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Switzerland, Netherlands suspend UNRWA funding over  'sexual misconduct, discrimination' Open in fullscreen

The New Arab

Switzerland, Netherlands suspend UNRWA funding over 'sexual misconduct, discrimination'

UNRWA has been in crisis since last year, when the US cut its funding [AFP]

Date of publication: 31 July, 2019

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An internal ethics report revealed an array of allegations against officials in the UN agency for Palestinian refugees, including claims of sexual misconduct and other ethical abuses.
Switzerland and the Netherlands announced on Wednesday they were cutting funding to the UN agency for Palestinian refugees, after an internal ethics report revealed allegations of mismanagement and abuses at its highest levels.

The $14.5 million contribution to the United Nations Relief and Works Agency (UNRWA) has been put on hold, the Ministry of Development Cooperation told Al Jazeera.

The Swiss foreign ministry said it had already made its $2.5 million anual contribution but would be "suspending any additional contributions" to the UN agency over the scandal.

The organisation already faces an unprecedented funding crisis after US funding cuts.

The allegations included in the report by the agency's ethics department, first published by Al Jazeera on Monday, are now being scrutinised by UN investigators.

UNRWA said it iscooperating fully with the investigation and that it cannot comment in detail as the probe is ongoing.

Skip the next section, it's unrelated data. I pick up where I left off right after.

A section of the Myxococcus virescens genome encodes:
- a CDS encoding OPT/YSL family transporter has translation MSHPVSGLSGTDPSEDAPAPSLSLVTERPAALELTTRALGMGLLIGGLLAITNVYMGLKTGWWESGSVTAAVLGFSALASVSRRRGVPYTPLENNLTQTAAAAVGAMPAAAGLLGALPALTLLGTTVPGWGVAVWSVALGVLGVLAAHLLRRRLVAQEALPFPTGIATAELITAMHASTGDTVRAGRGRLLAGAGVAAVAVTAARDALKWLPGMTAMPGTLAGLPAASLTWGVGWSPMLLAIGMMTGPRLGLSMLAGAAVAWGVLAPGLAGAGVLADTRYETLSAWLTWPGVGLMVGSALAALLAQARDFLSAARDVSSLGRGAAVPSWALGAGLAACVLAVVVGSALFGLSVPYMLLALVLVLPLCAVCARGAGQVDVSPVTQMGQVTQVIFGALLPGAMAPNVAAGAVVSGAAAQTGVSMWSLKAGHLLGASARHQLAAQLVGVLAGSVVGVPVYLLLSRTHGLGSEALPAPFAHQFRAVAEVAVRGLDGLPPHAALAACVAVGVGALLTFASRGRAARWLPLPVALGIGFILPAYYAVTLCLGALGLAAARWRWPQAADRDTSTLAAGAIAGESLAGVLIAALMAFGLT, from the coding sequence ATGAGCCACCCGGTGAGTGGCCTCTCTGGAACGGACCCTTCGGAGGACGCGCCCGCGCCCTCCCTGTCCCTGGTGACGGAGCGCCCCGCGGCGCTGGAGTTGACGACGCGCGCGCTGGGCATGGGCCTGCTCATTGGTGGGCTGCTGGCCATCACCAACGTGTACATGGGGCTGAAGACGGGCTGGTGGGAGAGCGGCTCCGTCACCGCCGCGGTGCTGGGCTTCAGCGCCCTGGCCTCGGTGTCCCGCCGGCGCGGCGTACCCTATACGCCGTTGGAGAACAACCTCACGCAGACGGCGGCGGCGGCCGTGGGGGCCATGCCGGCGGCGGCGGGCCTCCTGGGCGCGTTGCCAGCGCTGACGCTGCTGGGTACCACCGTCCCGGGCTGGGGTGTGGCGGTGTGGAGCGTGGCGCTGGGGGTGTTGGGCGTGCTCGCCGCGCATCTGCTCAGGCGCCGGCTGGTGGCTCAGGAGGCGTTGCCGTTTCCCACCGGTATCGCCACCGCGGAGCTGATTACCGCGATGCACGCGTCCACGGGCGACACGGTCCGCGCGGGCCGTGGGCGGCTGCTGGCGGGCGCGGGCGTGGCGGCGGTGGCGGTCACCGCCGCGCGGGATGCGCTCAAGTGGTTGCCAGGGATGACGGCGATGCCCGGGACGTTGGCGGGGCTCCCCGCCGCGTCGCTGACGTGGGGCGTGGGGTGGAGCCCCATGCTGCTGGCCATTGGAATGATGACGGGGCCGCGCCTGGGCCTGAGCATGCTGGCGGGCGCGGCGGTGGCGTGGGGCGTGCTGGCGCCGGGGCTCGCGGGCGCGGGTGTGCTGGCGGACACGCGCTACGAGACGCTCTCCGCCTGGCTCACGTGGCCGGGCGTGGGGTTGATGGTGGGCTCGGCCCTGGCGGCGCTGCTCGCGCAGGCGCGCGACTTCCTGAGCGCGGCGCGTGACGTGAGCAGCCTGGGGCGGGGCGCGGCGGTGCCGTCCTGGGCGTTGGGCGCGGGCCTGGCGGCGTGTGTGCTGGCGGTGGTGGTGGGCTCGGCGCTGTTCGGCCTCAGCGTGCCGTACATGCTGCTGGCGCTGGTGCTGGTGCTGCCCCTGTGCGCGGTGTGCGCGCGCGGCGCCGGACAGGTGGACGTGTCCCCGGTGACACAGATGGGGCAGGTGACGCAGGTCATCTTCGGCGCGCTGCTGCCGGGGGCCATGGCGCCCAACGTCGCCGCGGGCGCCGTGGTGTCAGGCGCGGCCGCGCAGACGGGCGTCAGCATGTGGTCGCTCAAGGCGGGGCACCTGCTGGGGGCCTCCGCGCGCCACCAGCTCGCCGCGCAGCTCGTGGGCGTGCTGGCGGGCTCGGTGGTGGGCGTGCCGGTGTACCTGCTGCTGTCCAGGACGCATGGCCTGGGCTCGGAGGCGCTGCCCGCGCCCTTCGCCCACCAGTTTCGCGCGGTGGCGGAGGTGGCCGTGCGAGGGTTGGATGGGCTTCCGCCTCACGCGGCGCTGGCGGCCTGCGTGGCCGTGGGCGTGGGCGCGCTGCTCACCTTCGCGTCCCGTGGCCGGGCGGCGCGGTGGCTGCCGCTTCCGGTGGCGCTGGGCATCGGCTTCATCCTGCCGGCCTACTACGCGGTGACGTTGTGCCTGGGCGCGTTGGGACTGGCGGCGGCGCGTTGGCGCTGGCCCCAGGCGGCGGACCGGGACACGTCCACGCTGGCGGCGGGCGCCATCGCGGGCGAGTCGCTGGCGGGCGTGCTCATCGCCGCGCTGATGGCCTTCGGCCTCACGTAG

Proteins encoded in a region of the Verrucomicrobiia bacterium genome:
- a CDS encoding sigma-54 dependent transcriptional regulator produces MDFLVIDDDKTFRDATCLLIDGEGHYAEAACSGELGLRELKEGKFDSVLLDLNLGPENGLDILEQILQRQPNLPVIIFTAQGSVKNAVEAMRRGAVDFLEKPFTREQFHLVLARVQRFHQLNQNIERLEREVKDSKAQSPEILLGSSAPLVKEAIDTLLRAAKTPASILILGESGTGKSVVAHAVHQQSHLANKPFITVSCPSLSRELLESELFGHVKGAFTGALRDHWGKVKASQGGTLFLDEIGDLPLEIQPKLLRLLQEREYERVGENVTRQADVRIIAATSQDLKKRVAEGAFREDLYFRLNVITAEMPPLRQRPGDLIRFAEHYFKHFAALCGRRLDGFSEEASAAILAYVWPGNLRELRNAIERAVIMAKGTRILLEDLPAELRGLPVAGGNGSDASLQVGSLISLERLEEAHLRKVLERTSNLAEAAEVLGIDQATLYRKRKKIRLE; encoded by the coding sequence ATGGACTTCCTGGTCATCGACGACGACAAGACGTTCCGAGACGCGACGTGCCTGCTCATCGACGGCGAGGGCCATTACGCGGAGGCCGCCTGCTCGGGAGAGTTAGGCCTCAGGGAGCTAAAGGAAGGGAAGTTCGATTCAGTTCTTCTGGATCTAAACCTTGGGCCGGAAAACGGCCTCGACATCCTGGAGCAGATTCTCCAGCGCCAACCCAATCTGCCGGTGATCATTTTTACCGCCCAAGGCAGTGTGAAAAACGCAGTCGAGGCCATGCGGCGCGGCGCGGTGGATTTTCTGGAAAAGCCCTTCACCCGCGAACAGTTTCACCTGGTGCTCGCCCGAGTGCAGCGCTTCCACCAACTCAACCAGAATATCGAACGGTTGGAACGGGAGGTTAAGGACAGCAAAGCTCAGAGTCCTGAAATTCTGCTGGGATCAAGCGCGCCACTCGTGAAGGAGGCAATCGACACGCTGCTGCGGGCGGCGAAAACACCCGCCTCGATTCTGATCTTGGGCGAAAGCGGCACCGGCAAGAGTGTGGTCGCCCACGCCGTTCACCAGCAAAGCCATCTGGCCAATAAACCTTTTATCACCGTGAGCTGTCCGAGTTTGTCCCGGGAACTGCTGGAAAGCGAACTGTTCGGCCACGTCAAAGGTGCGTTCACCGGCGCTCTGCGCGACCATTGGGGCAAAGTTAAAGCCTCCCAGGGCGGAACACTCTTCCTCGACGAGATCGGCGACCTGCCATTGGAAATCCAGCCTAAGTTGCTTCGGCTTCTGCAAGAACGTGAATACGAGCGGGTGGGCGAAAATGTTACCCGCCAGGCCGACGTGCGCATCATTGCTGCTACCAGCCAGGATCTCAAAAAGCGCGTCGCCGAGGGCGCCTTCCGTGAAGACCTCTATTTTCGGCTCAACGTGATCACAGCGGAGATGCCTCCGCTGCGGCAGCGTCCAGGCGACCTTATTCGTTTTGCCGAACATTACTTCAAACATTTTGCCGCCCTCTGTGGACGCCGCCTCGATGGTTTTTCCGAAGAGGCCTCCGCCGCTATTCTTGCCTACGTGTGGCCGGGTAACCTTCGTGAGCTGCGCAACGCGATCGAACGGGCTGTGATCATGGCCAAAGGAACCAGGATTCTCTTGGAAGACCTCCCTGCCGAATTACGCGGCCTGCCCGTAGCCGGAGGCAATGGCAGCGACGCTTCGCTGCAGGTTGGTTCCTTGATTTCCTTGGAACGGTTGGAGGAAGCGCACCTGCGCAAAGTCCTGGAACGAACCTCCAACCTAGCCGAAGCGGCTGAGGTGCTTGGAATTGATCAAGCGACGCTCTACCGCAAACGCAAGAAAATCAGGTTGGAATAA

The Netherlands has "expressed to the UN in New York and to UNRWA its great concern and asked for clarification", the country's development cooperation ministry said.

The country is also "in consultation with other donors" over the allegations.

Until the Netherlands receives a "satisfactory response" from the UN, its annual contribution to UNRWA will be on hold.

Additional Swiss contributions likewise depend upon the results of the UN investigation.

The report describes "credible and corroborated" allegations of serious ethical abuses, including involving UNRWA's top official, Commissioner-General Pierre Krahenbuhl.

The agency provides schooling and medical services to millions of impoverished Palestinian refugees in Lebanon, Jordan, Syria and the Palestinian territories. 

It employs around 30,000 people, mostly Palestinians.


The report paints a picture of a small number of mostly foreign senior leaders centralising power and influence while disregarding UN checks and balances.

It says the allegations include senior management engaging in "sexual misconduct, nepotism, retaliation, discrimination and other abuses of authority, for personal gain, to suppress legitimate dissent, and to otherwise achieve their personal objectives".

One senior official named in the report has left the organisation due to "inappropriate behaviour" linked to the investigation, UNRWA said, while another has resigned for what the agency called "personal reasons".

UNRWA said in response to AFP questions that it "is probably among the most scrutinised UN agencies in view of the nature of the conflict and complex and politicised environment it is working in".

"Over the past 18 months, UNRWA has faced immense financial and political pressure, but its entire staff body has steered it, serving 5.4 million Palestine refugees through the most unprecedented financial crisis in its near 70 years of history," it said.

In 2018 the US suspended and later cut all funding for UNRWA, causing a financial crisis that threatened to see its schools and hospitals closed.

Trump's administration, along with Israel, accuse UNRWA of perpetuating the Israeli-Palestinian conflict.

The agency disputes that and says the vital services it provides would otherwise not be available to Palestinians who benefit from them.

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